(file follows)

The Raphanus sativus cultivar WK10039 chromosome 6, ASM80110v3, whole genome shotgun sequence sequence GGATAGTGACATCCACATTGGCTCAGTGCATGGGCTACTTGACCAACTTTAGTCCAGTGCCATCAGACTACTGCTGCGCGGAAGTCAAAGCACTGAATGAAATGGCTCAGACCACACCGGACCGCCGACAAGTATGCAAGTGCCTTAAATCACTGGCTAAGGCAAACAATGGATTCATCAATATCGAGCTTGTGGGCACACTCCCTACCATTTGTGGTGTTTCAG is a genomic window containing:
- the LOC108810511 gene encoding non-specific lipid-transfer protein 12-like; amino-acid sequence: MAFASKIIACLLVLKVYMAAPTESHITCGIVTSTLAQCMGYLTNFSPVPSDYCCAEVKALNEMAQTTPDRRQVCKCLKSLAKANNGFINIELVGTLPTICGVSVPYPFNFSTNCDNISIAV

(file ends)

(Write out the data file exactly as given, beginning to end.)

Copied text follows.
The Raphanus sativus cultivar WK10039 chromosome 6, ASM80110v3, whole genome shotgun sequence sequence GGATAGTGACATCCACATTGGCTCAGTGCATGGGCTACTTGACCAACTTTAGTCCAGTGCCATCAGACTACTGCTGCGCGGAAGTCAAAGCACTGAATGAAATGGCTCAGACCACACCGGACCGCCGACAAGTATGCAAGTGCCTTAAATCACTGGCTAAGGCAAACAATGGATTCATCAATATCGAGCTTGTGGGCACACTCCCTACCATTTGTGGTGTTTCAG is a genomic window containing:
- the LOC108810511 gene encoding non-specific lipid-transfer protein 12-like; amino-acid sequence: MAFASKIIACLLVLKVYMAAPTESHITCGIVTSTLAQCMGYLTNFSPVPSDYCCAEVKALNEMAQTTPDRRQVCKCLKSLAKANNGFINIELVGTLPTICGVSVPYPFNFSTNCDNISIAV